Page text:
HONG KONG: China is at the start of another boom in car sales that is being propelled by rising incomes in third-tier cities and could continue for a few years, JP Morgan said on Wednesday.
A 21% surge in car sales this year has caught Chinese car makers, which had curbed production on expectations the country's sharp economic slowdown late last year would depress demand for big-ticket items, off guard.
An assembly line is seen here in a factory of Shanghai General Motors Co. Ltd. in this November 2008 file photo. GM said Wednesday that sales in China jumped 38 percent in the first half of 2009. [CFP]
Frank Gong, JP Morgan managing director and China economist, attributes the boom to a surge in the number of people in third-tier cities like Xi'an and Chengdu who now earn more than $5,000-$6,000, the minimum needed to buy and maintain a car.
"The strongest growth in car sales now is in third-tier cities and low-end cars," Gong told a press briefing in Hong Kong. "We believe this is the start of a third auto boom in China."
Car sales have been supported by Beijing's economic stimulus measures, which included halving purchase tax on small vehicles to 5 percent from January and incentives for rural residents to replace old vehicles.
Car ownership is just 2.9 percent of the population - one of the lowest rates in the world - says Credit Suisse, which expects ownership to surge fivefold in the next decade to reach 148 cars per 1,000 residents by 2020.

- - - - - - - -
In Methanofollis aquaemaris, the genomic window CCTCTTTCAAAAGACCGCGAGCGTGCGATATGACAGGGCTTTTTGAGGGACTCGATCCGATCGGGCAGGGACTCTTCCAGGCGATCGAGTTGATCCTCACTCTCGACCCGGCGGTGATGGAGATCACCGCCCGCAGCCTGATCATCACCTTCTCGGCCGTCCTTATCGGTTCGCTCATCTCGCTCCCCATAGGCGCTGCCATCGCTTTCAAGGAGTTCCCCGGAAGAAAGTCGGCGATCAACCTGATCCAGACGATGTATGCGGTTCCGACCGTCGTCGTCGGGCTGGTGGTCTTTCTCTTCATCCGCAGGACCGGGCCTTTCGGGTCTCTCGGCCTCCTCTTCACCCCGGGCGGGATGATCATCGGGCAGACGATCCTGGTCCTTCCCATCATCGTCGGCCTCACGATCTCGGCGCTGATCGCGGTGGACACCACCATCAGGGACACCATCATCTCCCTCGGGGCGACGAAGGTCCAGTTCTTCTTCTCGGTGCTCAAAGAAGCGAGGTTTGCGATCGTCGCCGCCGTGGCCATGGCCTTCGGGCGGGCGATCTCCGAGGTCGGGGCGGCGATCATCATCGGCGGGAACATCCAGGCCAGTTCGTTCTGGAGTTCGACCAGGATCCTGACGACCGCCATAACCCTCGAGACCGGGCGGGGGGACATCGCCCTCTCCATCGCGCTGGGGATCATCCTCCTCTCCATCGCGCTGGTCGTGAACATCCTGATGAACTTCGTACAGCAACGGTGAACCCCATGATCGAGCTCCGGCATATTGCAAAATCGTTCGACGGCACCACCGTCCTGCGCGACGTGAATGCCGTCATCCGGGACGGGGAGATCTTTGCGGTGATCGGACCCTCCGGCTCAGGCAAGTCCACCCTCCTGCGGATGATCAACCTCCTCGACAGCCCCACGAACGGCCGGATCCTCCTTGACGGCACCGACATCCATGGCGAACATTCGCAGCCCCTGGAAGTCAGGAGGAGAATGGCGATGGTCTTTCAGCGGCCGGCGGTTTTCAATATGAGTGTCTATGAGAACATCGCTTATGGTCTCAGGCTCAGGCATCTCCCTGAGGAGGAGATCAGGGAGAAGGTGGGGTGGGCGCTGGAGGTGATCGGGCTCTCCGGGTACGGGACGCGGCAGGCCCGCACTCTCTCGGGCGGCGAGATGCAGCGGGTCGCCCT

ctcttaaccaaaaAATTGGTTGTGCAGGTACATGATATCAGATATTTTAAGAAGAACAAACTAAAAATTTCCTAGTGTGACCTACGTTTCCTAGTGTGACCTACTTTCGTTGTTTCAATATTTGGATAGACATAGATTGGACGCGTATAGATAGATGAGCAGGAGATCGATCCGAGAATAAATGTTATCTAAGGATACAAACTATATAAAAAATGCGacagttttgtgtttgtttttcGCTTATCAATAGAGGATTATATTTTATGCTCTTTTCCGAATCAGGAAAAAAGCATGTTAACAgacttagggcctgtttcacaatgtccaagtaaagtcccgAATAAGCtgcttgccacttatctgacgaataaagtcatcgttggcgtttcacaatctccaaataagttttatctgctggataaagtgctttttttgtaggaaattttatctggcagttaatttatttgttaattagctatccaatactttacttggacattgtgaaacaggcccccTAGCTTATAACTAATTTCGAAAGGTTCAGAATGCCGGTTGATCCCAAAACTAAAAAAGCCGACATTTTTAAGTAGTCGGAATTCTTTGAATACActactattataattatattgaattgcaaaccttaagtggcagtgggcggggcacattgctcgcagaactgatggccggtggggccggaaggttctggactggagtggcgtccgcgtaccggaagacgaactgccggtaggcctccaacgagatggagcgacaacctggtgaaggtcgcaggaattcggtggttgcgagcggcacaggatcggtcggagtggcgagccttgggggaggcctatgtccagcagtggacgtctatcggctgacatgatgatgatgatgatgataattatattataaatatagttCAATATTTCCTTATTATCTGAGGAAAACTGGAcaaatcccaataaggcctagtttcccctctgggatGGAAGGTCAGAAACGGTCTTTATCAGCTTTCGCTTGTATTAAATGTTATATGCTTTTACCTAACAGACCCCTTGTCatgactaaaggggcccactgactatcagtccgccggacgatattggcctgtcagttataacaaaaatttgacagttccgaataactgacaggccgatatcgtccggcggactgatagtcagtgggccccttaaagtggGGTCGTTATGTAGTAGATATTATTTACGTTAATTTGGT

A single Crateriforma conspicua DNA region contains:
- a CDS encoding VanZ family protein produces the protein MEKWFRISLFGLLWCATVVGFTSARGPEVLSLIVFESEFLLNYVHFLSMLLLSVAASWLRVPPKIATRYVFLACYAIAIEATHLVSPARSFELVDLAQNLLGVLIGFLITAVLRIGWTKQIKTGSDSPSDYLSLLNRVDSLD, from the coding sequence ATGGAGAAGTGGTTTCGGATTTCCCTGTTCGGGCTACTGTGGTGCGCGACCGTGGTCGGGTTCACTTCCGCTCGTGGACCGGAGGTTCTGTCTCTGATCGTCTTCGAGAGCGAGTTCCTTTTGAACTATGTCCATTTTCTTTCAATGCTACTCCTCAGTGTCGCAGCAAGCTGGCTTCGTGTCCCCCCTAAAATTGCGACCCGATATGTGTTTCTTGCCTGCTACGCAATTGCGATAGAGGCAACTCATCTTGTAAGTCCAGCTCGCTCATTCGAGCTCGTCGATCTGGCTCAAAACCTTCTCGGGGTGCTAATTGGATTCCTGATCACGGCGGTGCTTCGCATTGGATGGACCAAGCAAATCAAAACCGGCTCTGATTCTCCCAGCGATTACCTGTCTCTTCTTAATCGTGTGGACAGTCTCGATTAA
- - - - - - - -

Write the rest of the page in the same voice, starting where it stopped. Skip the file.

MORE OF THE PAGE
The rebound in car sales, which has accelerated in the past few months with sales surging 47 percent in May from a year earlier, is prompting car makers in China to ramp up production again as they also put in place long-term expansion plans.
State-owned carmaker Beijing Automotive (BAIC) is vying with Canadian rival Magna to bid for General Motors' Opel unit, aiming to use the Opel brand and technology to tap China's growth potential, documents show.
Italy's Fiat meanwhile announced plans this week to start car and vehicle production in China with local partner Guangzhou Automobile Industry Group.
Credit Suisse estimates that 40 percent of urban households in China can afford a medium-priced car if auto financing is available, and 90 percent of rural households can afford the cheapest cars on the market.
It forecasts 20 percent growth in car sales throughout 2009 and 15 percent growth next year. As strong car sales are key to buoying the domestic economy, the investment bank expects the government would introduce more stimulus measures to boost demand if sales cool.